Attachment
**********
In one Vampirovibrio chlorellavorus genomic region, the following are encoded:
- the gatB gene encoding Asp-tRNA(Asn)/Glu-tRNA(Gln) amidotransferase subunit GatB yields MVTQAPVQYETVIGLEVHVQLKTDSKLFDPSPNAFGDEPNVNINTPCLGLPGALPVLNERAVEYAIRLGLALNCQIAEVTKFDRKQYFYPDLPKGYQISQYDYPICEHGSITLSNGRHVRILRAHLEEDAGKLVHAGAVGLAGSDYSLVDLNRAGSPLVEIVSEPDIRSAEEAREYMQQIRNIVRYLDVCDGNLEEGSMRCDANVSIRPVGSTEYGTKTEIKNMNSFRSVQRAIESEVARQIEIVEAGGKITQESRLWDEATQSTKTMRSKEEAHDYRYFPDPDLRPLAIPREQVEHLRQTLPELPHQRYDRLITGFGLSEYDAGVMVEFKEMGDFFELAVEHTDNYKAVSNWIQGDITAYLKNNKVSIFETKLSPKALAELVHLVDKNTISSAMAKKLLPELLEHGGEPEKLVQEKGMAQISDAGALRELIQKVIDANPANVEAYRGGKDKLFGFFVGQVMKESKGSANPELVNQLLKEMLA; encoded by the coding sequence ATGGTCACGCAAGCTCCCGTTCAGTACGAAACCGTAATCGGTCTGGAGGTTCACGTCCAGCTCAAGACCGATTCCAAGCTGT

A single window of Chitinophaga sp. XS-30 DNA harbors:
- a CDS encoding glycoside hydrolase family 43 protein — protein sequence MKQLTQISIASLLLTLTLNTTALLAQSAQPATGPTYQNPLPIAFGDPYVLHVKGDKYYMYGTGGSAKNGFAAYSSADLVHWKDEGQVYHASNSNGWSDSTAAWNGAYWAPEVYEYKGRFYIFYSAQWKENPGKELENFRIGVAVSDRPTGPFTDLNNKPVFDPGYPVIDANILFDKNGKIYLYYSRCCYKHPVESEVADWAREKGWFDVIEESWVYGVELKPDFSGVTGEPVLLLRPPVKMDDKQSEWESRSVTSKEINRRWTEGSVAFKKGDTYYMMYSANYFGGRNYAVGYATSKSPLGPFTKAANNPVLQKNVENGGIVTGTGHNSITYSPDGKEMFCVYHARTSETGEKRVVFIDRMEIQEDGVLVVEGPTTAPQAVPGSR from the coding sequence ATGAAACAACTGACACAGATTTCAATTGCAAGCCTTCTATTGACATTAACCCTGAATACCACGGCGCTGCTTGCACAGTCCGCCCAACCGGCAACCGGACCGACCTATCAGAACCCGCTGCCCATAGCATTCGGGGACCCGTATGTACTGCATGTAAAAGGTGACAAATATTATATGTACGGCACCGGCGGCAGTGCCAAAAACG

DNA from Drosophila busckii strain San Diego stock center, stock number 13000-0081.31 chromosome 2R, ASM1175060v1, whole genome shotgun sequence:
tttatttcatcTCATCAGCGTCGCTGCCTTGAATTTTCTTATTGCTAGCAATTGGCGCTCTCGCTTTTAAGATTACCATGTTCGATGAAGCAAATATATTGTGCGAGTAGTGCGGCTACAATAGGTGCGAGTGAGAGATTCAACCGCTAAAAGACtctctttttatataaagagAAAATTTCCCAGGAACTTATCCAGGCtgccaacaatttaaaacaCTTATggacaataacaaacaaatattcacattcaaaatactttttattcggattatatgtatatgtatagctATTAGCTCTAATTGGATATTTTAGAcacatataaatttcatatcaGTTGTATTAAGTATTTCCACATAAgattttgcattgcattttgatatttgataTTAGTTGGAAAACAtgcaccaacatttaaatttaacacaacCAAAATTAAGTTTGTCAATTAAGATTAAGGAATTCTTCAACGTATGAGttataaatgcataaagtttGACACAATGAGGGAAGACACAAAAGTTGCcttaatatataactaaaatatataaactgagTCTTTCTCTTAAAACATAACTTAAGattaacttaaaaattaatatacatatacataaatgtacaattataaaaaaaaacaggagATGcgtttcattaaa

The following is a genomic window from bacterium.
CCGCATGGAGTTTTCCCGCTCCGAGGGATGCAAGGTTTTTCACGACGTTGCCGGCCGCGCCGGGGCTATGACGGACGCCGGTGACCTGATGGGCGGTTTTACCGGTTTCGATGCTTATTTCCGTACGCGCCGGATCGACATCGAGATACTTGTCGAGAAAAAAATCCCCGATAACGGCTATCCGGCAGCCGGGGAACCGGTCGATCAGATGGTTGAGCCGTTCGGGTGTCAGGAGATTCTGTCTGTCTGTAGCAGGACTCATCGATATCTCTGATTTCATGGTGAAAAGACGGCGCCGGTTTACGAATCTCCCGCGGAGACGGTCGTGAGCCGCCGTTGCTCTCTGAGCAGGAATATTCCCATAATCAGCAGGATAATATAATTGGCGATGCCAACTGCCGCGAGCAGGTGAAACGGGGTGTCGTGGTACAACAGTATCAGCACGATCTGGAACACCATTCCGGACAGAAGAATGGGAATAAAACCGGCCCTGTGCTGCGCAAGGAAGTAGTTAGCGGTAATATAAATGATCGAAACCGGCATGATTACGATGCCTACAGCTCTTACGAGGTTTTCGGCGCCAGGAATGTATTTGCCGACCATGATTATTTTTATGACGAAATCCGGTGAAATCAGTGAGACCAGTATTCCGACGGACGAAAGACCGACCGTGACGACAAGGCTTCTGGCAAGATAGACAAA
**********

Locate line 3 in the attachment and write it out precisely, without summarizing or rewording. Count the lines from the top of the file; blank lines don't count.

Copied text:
A single window of Chitinophaga sp. XS-30 DNA harbors: